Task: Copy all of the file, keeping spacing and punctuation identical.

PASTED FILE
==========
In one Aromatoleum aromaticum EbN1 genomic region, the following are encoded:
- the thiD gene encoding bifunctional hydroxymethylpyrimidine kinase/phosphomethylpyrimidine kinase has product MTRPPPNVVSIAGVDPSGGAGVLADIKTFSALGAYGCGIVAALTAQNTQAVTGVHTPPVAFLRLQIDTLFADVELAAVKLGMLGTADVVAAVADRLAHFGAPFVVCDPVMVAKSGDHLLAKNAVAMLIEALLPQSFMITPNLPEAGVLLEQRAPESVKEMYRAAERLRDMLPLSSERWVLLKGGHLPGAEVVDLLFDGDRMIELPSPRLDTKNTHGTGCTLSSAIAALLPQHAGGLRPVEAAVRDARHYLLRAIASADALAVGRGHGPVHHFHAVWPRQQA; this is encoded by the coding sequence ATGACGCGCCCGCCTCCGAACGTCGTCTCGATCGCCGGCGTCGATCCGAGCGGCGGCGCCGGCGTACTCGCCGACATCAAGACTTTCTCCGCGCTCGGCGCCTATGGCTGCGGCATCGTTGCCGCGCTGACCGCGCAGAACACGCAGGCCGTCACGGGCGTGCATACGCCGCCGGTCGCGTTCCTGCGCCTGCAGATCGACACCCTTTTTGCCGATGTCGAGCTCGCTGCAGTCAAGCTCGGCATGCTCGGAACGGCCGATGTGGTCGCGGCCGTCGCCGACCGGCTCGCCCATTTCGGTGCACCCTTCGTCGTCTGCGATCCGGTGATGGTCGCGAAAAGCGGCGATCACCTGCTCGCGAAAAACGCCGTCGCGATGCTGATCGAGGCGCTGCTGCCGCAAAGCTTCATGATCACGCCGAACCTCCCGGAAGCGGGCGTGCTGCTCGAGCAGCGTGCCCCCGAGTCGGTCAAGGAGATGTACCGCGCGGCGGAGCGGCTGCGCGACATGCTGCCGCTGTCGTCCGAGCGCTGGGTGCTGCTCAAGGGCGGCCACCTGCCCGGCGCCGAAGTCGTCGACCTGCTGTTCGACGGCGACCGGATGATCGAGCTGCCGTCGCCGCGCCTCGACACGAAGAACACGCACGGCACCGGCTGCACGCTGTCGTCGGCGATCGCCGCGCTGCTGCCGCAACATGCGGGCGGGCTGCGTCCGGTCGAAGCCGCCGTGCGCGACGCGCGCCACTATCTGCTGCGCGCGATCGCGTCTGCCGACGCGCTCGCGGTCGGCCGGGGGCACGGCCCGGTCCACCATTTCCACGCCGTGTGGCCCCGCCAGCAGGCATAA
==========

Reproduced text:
In one Aromatoleum aromaticum EbN1 genomic region, the following are encoded:
- the thiD gene encoding bifunctional hydroxymethylpyrimidine kinase/phosphomethylpyrimidine kinase has product MTRPPPNVVSIAGVDPSGGAGVLADIKTFSALGAYGCGIVAALTAQNTQAVTGVHTPPVAFLRLQIDTLFADVELAAVKLGMLGTADVVAAVADRLAHFGAPFVVCDPVMVAKSGDHLLAKNAVAMLIEALLPQSFMITPNLPEAGVLLEQRAPESVKEMYRAAERLRDMLPLSSERWVLLKGGHLPGAEVVDLLFDGDRMIELPSPRLDTKNTHGTGCTLSSAIAALLPQHAGGLRPVEAAVRDARHYLLRAIASADALAVGRGHGPVHHFHAVWPRQQA; this is encoded by the coding sequence ATGACGCGCCCGCCTCCGAACGTCGTCTCGATCGCCGGCGTCGATCCGAGCGGCGGCGCCGGCGTACTCGCCGACATCAAGACTTTCTCCGCGCTCGGCGCCTATGGCTGCGGCATCGTTGCCGCGCTGACCGCGCAGAACACGCAGGCCGTCACGGGCGTGCATACGCCGCCGGTCGCGTTCCTGCGCCTGCAGATCGACACCCTTTTTGCCGATGTCGAGCTCGCTGCAGTCAAGCTCGGCATGCTCGGAACGGCCGATGTGGTCGCGGCCGTCGCCGACCGGCTCGCCCATTTCGGTGCACCCTTCGTCGTCTGCGATCCGGTGATGGTCGCGAAAAGCGGCGATCACCTGCTCGCGAAAAACGCCGTCGCGATGCTGATCGAGGCGCTGCTGCCGCAAAGCTTCATGATCACGCCGAACCTCCCGGAAGCGGGCGTGCTGCTCGAGCAGCGTGCCCCCGAGTCGGTCAAGGAGATGTACCGCGCGGCGGAGCGGCTGCGCGACATGCTGCCGCTGTCGTCCGAGCGCTGGGTGCTGCTCAAGGGCGGCCACCTGCCCGGCGCCGAAGTCGTCGACCTGCTGTTCGACGGCGACCGGATGATCGAGCTGCCGTCGCCGCGCCTCGACACGAAGAACACGCACGGCACCGGCTGCACGCTGTCGTCGGCGATCGCCGCGCTGCTGCCGCAACATGCGGGCGGGCTGCGTCCGGTCGAAGCCGCCGTGCGCGACGCGCGCCACTATCTGCTGCGCGCGATCGCGTCTGCCGACGCGCTCGCGGTCGGCCGGGGGCACGGCCCGGTCCACCATTTCCACGCCGTGTGGCCCCGCCAGCAGGCATAA